Budddhism’s Challenge In America: Looking To Diversify

Buddhism’s Challenge In America: Looking To diversify
David Xi-Ken Astor

Almost 2,600 years ago the Buddha was very inclusive in developing a following among all social classes, race, and gender.  Rare among Hindu spiritual teachers, and especially for someone from a noble family.  Over the years his Sangha became very diverse, but after his death that diversity was challenged by social pressures of the day.  Over time those that identified themselves as Buddhist began to reflect the various social restrictions of their country as Buddhism moved East into China, Indo-China, and Japan.

Now Buddhism has moved West and begins yet another transformation that is resulting in a new look, both philosophically as well as visually.   This transformation has been going on now for over four decades in America.  There are many challenges to this transformation and one of the most pressing is the effort to make Buddhism more diverse and less divided.  The polls I read indicate that there are over two million Buddhists in America.  There are two groups among this number: two-thirds are the Asian-American Buddhist who are among the immigrant families some living here for many decades, and the  remaining one-third is made up mostly of white converts.

Studies that I have read indicate that most Asian-American Buddhists seldom meditate.  Their practice is mostly focused on ancestors, spiritual observance, specific holidays associated with their country of origin, and their belief in reincarnation and nirvana as “another” place.  They generally support temples that are dedicated to their specific nationality, and are not very open and welcoming to outside members.  Their clergy are also ethnic and brought over to support their unique needs.    The second group are mostly home-grown white Americans that are searching for an alternative spiritual experience different from what they grew up with. This group mostly focuses on meditation that has its origins in either Tibetan, Zen or Vipassana traditions.   While their teachers are often from these various nationalities, we are beginning to see a fast growing number of American trained teachers that are gaining prominence.  With a few exceptions, these two groups do not mix.  The main reason is that they have very different ideas of what a Buddhist practice is, although they both consider themselves as Buddhist.  Their Sangha activities are foreign to each other.

In the past decade many Buddhist leaders have recognized this growing difference and have tried to find ways to share what these groups have in common.  The 1967 World Buddhist Sangha Council identified a set of basic unifying points that the various Buddhist traditions could adopt to begin to narrow the gap of difference and to promote diversity.  A statement from this conference makes this effort very clear, “We consider that the purpose of life is to develop compassion for all living beings without discrimination and to work for their good, happiness, and peace; and to develop wisdom leading to the realization of ultimate truth.”  It went on to state that, “We admit that in different countries there are differences regarding Buddhist beliefs and practices.  These external forms and expressions should not be confused with the essential teachings of the Buddha.”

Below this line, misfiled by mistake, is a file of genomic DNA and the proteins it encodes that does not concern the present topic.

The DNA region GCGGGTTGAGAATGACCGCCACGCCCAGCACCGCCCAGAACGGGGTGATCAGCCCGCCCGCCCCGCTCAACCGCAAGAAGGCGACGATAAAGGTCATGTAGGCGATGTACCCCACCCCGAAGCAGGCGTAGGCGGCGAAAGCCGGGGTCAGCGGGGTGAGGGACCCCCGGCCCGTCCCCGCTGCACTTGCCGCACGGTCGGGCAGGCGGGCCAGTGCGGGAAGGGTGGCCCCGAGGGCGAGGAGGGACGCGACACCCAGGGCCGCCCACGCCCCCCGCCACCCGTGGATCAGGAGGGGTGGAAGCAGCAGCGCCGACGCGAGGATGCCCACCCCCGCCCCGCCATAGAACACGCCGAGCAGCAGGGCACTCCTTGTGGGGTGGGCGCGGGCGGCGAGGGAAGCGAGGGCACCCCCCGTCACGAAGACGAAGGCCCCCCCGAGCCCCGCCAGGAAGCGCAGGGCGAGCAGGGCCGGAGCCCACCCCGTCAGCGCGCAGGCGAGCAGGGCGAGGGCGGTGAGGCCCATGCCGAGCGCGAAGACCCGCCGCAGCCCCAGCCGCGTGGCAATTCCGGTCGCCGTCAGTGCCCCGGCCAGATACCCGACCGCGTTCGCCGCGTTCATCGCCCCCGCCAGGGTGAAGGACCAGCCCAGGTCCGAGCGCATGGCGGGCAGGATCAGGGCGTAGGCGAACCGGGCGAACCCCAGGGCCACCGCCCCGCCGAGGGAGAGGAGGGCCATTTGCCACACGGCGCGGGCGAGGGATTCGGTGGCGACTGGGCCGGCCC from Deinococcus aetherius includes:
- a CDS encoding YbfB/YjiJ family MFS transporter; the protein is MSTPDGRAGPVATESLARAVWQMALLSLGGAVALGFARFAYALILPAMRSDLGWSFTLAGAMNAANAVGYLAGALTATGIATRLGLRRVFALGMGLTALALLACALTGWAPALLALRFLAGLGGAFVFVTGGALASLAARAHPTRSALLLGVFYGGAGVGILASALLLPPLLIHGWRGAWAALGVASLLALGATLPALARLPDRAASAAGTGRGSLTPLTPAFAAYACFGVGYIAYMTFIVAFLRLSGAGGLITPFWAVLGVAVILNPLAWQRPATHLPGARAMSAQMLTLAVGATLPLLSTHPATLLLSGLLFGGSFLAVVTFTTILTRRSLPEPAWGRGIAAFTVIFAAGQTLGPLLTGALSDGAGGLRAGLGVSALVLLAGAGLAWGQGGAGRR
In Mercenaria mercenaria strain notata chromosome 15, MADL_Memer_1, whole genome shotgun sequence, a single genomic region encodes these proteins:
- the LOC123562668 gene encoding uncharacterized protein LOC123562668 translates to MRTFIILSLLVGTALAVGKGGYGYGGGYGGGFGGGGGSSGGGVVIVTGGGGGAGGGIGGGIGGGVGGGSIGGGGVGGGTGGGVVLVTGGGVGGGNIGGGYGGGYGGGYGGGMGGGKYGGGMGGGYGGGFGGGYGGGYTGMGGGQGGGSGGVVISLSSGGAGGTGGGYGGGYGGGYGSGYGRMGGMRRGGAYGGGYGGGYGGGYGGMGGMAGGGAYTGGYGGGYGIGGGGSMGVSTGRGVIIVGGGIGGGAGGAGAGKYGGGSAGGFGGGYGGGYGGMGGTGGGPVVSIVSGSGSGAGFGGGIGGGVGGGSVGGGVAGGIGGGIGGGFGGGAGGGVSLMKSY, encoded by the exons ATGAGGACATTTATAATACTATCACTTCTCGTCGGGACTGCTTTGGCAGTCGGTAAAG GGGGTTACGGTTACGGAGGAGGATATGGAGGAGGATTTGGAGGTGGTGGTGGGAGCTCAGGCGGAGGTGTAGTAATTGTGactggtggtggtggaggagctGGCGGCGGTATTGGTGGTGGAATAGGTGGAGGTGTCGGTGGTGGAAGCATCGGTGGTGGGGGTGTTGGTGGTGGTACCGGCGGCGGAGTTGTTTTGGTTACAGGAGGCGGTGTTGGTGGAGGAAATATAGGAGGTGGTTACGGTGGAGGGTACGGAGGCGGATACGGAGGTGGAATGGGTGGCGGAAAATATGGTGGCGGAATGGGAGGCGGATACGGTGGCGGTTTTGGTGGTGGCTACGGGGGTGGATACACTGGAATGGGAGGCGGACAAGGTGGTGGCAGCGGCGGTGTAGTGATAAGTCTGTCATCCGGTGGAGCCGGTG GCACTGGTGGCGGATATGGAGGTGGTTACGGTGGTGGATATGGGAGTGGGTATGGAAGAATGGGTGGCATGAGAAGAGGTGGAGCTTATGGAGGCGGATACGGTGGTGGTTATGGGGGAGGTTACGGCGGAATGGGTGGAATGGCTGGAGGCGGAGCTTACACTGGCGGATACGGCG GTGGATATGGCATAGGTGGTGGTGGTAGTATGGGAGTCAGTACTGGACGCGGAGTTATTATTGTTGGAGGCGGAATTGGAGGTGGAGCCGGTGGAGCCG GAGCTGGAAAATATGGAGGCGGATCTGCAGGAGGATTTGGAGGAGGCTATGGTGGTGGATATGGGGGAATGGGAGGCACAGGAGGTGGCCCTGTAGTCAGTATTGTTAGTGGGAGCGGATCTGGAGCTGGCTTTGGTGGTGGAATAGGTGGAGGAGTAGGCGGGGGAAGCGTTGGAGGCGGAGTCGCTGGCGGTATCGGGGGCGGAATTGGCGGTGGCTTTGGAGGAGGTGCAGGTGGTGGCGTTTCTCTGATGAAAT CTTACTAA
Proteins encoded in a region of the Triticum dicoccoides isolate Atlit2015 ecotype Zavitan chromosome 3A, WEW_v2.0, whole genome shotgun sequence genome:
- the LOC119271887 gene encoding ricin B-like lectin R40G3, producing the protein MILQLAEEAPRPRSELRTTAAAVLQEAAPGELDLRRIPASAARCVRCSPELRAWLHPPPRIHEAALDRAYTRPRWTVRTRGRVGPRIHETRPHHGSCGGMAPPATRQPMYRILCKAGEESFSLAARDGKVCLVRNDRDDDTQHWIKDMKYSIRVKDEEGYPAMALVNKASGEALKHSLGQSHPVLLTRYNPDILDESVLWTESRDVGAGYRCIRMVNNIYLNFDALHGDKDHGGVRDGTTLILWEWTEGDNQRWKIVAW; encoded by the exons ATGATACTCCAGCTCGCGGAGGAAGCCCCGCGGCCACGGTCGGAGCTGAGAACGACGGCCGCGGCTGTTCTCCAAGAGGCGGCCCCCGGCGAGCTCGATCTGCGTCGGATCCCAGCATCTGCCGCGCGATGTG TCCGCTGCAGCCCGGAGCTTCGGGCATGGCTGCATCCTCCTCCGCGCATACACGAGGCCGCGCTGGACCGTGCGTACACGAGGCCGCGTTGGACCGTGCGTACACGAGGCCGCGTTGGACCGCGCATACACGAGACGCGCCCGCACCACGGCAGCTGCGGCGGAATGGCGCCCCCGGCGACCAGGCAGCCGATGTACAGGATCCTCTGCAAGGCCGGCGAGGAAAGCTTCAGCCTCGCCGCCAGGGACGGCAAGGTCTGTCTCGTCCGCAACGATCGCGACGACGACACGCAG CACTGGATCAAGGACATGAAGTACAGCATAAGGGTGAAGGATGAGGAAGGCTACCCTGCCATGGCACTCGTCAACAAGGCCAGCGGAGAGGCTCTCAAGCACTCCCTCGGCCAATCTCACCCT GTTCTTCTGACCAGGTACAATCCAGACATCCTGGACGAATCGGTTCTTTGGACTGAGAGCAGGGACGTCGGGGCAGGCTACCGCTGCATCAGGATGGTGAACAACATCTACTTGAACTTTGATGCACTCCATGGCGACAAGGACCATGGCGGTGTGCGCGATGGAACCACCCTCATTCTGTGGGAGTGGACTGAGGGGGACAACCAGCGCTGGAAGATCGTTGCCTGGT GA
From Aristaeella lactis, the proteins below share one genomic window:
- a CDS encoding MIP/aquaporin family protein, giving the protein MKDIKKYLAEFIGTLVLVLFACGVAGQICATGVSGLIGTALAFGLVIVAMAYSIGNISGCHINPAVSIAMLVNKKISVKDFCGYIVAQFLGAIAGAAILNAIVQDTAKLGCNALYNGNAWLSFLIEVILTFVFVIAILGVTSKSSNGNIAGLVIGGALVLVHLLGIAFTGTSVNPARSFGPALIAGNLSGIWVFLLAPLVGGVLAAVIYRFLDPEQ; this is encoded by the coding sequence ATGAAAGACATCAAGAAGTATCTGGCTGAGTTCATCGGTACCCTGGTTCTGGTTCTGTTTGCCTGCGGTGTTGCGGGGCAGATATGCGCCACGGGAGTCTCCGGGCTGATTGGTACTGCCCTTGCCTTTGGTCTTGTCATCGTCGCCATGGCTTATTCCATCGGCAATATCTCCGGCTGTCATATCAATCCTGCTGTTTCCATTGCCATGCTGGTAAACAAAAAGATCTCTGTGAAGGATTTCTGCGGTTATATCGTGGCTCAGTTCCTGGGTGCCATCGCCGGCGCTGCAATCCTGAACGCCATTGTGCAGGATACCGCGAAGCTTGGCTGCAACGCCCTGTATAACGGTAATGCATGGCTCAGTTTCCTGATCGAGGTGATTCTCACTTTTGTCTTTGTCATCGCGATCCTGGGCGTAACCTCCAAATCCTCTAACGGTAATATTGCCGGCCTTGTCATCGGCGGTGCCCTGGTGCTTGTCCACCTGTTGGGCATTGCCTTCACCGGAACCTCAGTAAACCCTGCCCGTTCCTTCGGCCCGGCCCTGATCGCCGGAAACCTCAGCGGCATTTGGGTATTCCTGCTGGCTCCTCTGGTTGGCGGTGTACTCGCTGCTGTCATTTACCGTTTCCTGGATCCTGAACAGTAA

That was over four decades ago, and we are still struggling to find diversity among our Sanghas.  It takes time, but there is some progress beginning to immerge.  In the Buddhadharma Practitioner’s Quarterly, and in the magazine Tricycle there have been various articles highlighting the important role women, African-American, and the gay community is having on growing diversity in practice, this is beginning to be reflected in our community centers, and is a big start in the transformative cultural process.

While not much change has taken place in bringing the Asian and Western Buddhist groups together, there has been movement toward making the American Buddhist Sangha more diverse, at least making it less white, and more open and active in seeking a broader outreach in the communities we work to serve.  Let us hope that over time we can find meaningful ways to bring the more segregated Asian-American Buddhist communities together with the contemporary Western style of practice in order to redefine the face of American Buddhism, an outcome that is enviable in the long run.  It is important for us, though, not to confuse the essential teachings of the Buddha no matter what face it is presented in.

sangha diversity 2


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